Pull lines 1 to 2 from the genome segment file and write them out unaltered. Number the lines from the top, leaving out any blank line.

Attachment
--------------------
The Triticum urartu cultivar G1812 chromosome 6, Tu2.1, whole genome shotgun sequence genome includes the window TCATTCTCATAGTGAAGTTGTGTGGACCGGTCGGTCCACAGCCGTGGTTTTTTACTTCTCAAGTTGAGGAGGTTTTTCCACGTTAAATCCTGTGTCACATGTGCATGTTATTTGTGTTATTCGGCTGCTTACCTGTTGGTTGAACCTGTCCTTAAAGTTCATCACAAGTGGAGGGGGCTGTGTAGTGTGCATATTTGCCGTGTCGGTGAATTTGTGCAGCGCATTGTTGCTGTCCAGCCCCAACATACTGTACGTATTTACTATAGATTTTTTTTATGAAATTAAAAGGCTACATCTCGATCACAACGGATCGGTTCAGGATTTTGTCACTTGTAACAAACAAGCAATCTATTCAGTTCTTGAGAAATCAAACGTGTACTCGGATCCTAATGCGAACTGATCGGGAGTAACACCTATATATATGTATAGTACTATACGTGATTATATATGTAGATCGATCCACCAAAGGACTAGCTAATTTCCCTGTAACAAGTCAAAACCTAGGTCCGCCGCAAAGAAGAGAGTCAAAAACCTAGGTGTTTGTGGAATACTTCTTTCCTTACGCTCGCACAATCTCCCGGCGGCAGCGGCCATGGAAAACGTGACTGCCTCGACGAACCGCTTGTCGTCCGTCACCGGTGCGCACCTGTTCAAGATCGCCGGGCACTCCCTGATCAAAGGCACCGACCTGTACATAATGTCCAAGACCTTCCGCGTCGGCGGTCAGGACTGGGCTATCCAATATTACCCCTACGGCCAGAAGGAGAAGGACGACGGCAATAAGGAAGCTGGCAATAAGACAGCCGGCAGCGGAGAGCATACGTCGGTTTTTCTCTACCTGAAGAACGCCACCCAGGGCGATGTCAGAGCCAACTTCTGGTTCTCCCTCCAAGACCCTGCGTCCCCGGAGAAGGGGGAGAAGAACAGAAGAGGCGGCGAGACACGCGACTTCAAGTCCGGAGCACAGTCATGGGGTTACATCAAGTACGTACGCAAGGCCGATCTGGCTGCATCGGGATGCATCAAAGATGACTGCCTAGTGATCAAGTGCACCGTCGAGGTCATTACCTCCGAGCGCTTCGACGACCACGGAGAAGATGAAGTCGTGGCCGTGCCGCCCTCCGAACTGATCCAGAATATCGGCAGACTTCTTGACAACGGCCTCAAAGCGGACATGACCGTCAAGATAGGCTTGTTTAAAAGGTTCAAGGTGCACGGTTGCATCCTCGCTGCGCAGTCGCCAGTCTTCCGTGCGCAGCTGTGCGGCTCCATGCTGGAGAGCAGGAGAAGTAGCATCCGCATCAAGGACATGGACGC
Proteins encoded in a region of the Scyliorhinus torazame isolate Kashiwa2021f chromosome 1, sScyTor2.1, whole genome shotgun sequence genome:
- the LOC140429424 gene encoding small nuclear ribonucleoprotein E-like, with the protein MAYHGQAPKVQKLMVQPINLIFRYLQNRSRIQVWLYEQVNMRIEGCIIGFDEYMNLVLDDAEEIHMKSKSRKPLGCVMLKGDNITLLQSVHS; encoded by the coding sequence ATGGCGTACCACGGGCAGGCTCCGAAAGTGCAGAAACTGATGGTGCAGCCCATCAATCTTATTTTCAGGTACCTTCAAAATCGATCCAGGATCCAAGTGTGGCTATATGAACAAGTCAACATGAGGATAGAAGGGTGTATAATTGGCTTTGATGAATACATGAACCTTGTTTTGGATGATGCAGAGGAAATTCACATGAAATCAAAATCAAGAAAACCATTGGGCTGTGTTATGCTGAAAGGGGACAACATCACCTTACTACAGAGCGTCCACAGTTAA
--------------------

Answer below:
The Triticum urartu cultivar G1812 chromosome 6, Tu2.1, whole genome shotgun sequence genome includes the window TCATTCTCATAGTGAAGTTGTGTGGACCGGTCGGTCCACAGCCGTGGTTTTTTACTTCTCAAGTTGAGGAGGTTTTTCCACGTTAAATCCTGTGTCACATGTGCATGTTATTTGTGTTATTCGGCTGCTTACCTGTTGGTTGAACCTGTCCTTAAAGTTCATCACAAGTGGAGGGGGCTGTGTAGTGTGCATATTTGCCGTGTCGGTGAATTTGTGCAGCGCATTGTTGCTGTCCAGCCCCAACATACTGTACGTATTTACTATAGATTTTTTTTATGAAATTAAAAGGCTACATCTCGATCACAACGGATCGGTTCAGGATTTTGTCACTTGTAACAAACAAGCAATCTATTCAGTTCTTGAGAAATCAAACGTGTACTCGGATCCTAATGCGAACTGATCGGGAGTAACACCTATATATATGTATAGTACTATACGTGATTATATATGTAGATCGATCCACCAAAGGACTAGCTAATTTCCCTGTAACAAGTCAAAACCTAGGTCCGCCGCAAAGAAGAGAGTCAAAAACCTAGGTGTTTGTGGAATACTTCTTTCCTTACGCTCGCACAATCTCCCGGCGGCAGCGGCCATGGAAAACGTGACTGCCTCGACGAACCGCTTGTCGTCCGTCACCGGTGCGCACCTGTTCAAGATCGCCGGGCACTCCCTGATCAAAGGCACCGACCTGTACATAATGTCCAAGACCTTCCGCGTCGGCGGTCAGGACTGGGCTATCCAATATTACCCCTACGGCCAGAAGGAGAAGGACGACGGCAATAAGGAAGCTGGCAATAAGACAGCCGGCAGCGGAGAGCATACGTCGGTTTTTCTCTACCTGAAGAACGCCACCCAGGGCGATGTCAGAGCCAACTTCTGGTTCTCCCTCCAAGACCCTGCGTCCCCGGAGAAGGGGGAGAAGAACAGAAGAGGCGGCGAGACACGCGACTTCAAGTCCGGAGCACAGTCATGGGGTTACATCAAGTACGTACGCAAGGCCGATCTGGCTGCATCGGGATGCATCAAAGATGACTGCCTAGTGATCAAGTGCACCGTCGAGGTCATTACCTCCGAGCGCTTCGACGACCACGGAGAAGATGAAGTCGTGGCCGTGCCGCCCTCCGAACTGATCCAGAATATCGGCAGACTTCTTGACAACGGCCTCAAAGCGGACATGACCGTCAAGATAGGCTTGTTTAAAAGGTTCAAGGTGCACGGTTGCATCCTCGCTGCGCAGTCGCCAGTCTTCCGTGCGCAGCTGTGCGGCTCCATGCTGGAGAGCAGGAGAAGTAGCATCCGCATCAAGGACATGGACGC
Proteins encoded in a region of the Scyliorhinus torazame isolate Kashiwa2021f chromosome 1, sScyTor2.1, whole genome shotgun sequence genome: